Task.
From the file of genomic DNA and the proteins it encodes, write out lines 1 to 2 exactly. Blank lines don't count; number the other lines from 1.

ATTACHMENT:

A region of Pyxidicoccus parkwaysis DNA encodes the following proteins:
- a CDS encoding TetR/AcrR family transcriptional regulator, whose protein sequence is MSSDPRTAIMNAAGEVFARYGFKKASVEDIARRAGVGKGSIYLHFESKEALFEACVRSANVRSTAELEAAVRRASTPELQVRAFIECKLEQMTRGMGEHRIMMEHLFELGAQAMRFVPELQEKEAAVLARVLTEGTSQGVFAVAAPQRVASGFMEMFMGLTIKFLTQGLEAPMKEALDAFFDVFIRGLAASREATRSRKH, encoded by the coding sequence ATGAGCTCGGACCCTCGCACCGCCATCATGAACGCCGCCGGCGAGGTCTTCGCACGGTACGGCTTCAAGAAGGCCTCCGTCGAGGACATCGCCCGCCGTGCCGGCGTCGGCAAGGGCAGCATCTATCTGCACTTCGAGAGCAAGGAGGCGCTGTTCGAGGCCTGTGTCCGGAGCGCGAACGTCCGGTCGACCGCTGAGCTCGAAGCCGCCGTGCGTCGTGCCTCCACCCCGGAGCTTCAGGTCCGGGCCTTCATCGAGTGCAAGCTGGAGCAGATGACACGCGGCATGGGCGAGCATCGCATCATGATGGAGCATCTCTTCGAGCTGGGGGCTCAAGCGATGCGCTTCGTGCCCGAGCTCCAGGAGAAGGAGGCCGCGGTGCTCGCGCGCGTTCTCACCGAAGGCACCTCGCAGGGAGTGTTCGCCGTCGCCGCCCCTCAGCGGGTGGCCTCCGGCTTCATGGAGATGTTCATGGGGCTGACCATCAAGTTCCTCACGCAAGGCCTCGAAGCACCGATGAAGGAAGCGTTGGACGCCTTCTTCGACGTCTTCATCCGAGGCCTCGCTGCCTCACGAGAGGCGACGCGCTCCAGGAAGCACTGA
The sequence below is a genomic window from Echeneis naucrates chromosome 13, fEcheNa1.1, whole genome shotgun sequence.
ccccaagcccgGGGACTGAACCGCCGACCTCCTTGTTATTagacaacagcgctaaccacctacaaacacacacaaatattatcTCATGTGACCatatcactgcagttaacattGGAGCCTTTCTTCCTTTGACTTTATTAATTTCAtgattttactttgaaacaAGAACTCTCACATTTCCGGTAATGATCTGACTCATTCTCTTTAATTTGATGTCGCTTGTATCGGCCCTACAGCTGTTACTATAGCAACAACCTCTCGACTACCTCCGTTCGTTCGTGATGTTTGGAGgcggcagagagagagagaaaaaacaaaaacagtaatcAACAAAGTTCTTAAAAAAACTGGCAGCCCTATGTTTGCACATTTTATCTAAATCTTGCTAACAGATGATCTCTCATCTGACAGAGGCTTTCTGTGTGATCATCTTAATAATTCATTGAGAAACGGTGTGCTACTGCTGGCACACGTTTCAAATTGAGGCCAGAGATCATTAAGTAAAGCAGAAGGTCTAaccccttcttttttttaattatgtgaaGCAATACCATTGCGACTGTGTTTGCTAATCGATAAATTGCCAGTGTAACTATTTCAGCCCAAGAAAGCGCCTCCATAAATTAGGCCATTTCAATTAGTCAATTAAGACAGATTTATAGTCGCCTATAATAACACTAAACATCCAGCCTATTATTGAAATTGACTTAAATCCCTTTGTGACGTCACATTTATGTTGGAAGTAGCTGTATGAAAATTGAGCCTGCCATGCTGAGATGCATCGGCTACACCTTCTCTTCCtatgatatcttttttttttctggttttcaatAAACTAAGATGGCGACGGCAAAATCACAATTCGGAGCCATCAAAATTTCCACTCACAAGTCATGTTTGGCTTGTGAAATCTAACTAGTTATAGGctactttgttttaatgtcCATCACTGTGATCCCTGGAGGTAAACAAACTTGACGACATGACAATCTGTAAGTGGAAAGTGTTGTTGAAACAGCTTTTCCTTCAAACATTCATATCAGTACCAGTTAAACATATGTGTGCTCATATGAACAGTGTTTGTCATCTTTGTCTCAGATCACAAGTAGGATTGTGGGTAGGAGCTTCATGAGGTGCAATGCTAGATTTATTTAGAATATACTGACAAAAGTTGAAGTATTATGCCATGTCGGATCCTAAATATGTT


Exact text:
A region of Pyxidicoccus parkwaysis DNA encodes the following proteins:
- a CDS encoding TetR/AcrR family transcriptional regulator, whose protein sequence is MSSDPRTAIMNAAGEVFARYGFKKASVEDIARRAGVGKGSIYLHFESKEALFEACVRSANVRSTAELEAAVRRASTPELQVRAFIECKLEQMTRGMGEHRIMMEHLFELGAQAMRFVPELQEKEAAVLARVLTEGTSQGVFAVAAPQRVASGFMEMFMGLTIKFLTQGLEAPMKEALDAFFDVFIRGLAASREATRSRKH, encoded by the coding sequence ATGAGCTCGGACCCTCGCACCGCCATCATGAACGCCGCCGGCGAGGTCTTCGCACGGTACGGCTTCAAGAAGGCCTCCGTCGAGGACATCGCCCGCCGTGCCGGCGTCGGCAAGGGCAGCATCTATCTGCACTTCGAGAGCAAGGAGGCGCTGTTCGAGGCCTGTGTCCGGAGCGCGAACGTCCGGTCGACCGCTGAGCTCGAAGCCGCCGTGCGTCGTGCCTCCACCCCGGAGCTTCAGGTCCGGGCCTTCATCGAGTGCAAGCTGGAGCAGATGACACGCGGCATGGGCGAGCATCGCATCATGATGGAGCATCTCTTCGAGCTGGGGGCTCAAGCGATGCGCTTCGTGCCCGAGCTCCAGGAGAAGGAGGCCGCGGTGCTCGCGCGCGTTCTCACCGAAGGCACCTCGCAGGGAGTGTTCGCCGTCGCCGCCCCTCAGCGGGTGGCCTCCGGCTTCATGGAGATGTTCATGGGGCTGACCATCAAGTTCCTCACGCAAGGCCTCGAAGCACCGATGAAGGAAGCGTTGGACGCCTTCTTCGACGTCTTCATCCGAGGCCTCGCTGCCTCACGAGAGGCGACGCGCTCCAGGAAGCACTGA